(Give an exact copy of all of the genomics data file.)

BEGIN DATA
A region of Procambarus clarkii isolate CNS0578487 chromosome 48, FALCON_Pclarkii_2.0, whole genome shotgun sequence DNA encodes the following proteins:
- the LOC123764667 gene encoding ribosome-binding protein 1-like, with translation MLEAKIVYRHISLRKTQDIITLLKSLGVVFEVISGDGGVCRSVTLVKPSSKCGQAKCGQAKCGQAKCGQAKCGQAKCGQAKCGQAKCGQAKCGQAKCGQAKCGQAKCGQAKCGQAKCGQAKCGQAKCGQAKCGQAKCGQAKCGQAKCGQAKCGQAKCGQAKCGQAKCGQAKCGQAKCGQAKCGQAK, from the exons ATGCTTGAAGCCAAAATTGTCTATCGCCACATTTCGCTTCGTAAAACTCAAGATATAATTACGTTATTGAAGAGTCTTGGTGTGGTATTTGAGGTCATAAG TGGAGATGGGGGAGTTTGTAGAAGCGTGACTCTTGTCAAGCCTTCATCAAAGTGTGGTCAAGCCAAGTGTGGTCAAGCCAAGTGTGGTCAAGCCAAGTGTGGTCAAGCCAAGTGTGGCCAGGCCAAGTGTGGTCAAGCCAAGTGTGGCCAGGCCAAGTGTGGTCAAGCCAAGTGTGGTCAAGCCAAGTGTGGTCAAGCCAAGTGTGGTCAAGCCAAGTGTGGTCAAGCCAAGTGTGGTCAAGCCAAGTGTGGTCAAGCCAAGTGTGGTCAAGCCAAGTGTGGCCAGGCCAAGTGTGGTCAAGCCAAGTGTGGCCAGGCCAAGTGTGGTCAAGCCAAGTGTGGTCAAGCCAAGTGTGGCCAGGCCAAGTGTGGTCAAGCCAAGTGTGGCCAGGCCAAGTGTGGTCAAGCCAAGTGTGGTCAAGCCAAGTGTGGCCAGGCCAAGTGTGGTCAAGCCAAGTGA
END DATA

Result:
A region of Procambarus clarkii isolate CNS0578487 chromosome 48, FALCON_Pclarkii_2.0, whole genome shotgun sequence DNA encodes the following proteins:
- the LOC123764667 gene encoding ribosome-binding protein 1-like, with translation MLEAKIVYRHISLRKTQDIITLLKSLGVVFEVISGDGGVCRSVTLVKPSSKCGQAKCGQAKCGQAKCGQAKCGQAKCGQAKCGQAKCGQAKCGQAKCGQAKCGQAKCGQAKCGQAKCGQAKCGQAKCGQAKCGQAKCGQAKCGQAKCGQAKCGQAKCGQAKCGQAKCGQAKCGQAKCGQAKCGQAK, from the exons ATGCTTGAAGCCAAAATTGTCTATCGCCACATTTCGCTTCGTAAAACTCAAGATATAATTACGTTATTGAAGAGTCTTGGTGTGGTATTTGAGGTCATAAG TGGAGATGGGGGAGTTTGTAGAAGCGTGACTCTTGTCAAGCCTTCATCAAAGTGTGGTCAAGCCAAGTGTGGTCAAGCCAAGTGTGGTCAAGCCAAGTGTGGTCAAGCCAAGTGTGGCCAGGCCAAGTGTGGTCAAGCCAAGTGTGGCCAGGCCAAGTGTGGTCAAGCCAAGTGTGGTCAAGCCAAGTGTGGTCAAGCCAAGTGTGGTCAAGCCAAGTGTGGTCAAGCCAAGTGTGGTCAAGCCAAGTGTGGTCAAGCCAAGTGTGGTCAAGCCAAGTGTGGCCAGGCCAAGTGTGGTCAAGCCAAGTGTGGCCAGGCCAAGTGTGGTCAAGCCAAGTGTGGTCAAGCCAAGTGTGGCCAGGCCAAGTGTGGTCAAGCCAAGTGTGGCCAGGCCAAGTGTGGTCAAGCCAAGTGTGGTCAAGCCAAGTGTGGCCAGGCCAAGTGTGGTCAAGCCAAGTGA